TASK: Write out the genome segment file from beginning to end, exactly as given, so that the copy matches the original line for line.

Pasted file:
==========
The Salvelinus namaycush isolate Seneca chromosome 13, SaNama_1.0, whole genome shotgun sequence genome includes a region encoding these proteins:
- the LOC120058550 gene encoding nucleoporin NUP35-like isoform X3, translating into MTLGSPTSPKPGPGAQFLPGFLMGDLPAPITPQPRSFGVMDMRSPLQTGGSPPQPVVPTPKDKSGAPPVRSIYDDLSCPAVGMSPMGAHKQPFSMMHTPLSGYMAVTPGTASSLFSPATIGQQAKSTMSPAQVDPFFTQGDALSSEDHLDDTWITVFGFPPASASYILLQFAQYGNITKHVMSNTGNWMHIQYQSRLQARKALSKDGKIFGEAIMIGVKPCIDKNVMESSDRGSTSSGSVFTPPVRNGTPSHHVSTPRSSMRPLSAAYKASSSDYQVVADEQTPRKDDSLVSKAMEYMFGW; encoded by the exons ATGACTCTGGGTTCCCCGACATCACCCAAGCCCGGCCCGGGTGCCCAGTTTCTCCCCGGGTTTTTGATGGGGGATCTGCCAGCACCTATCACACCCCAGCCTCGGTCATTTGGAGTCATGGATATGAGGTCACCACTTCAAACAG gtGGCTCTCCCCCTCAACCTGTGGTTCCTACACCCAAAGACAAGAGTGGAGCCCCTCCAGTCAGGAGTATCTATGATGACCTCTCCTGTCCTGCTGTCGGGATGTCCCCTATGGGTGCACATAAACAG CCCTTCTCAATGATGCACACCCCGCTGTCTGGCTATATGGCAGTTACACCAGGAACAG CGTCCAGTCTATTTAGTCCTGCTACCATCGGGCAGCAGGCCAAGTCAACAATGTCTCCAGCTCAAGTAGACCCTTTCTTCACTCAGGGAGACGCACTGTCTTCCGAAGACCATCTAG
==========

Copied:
The Salvelinus namaycush isolate Seneca chromosome 13, SaNama_1.0, whole genome shotgun sequence genome includes a region encoding these proteins:
- the LOC120058550 gene encoding nucleoporin NUP35-like isoform X3, translating into MTLGSPTSPKPGPGAQFLPGFLMGDLPAPITPQPRSFGVMDMRSPLQTGGSPPQPVVPTPKDKSGAPPVRSIYDDLSCPAVGMSPMGAHKQPFSMMHTPLSGYMAVTPGTASSLFSPATIGQQAKSTMSPAQVDPFFTQGDALSSEDHLDDTWITVFGFPPASASYILLQFAQYGNITKHVMSNTGNWMHIQYQSRLQARKALSKDGKIFGEAIMIGVKPCIDKNVMESSDRGSTSSGSVFTPPVRNGTPSHHVSTPRSSMRPLSAAYKASSSDYQVVADEQTPRKDDSLVSKAMEYMFGW; encoded by the exons ATGACTCTGGGTTCCCCGACATCACCCAAGCCCGGCCCGGGTGCCCAGTTTCTCCCCGGGTTTTTGATGGGGGATCTGCCAGCACCTATCACACCCCAGCCTCGGTCATTTGGAGTCATGGATATGAGGTCACCACTTCAAACAG gtGGCTCTCCCCCTCAACCTGTGGTTCCTACACCCAAAGACAAGAGTGGAGCCCCTCCAGTCAGGAGTATCTATGATGACCTCTCCTGTCCTGCTGTCGGGATGTCCCCTATGGGTGCACATAAACAG CCCTTCTCAATGATGCACACCCCGCTGTCTGGCTATATGGCAGTTACACCAGGAACAG CGTCCAGTCTATTTAGTCCTGCTACCATCGGGCAGCAGGCCAAGTCAACAATGTCTCCAGCTCAAGTAGACCCTTTCTTCACTCAGGGAGACGCACTGTCTTCCGAAGACCATCTAG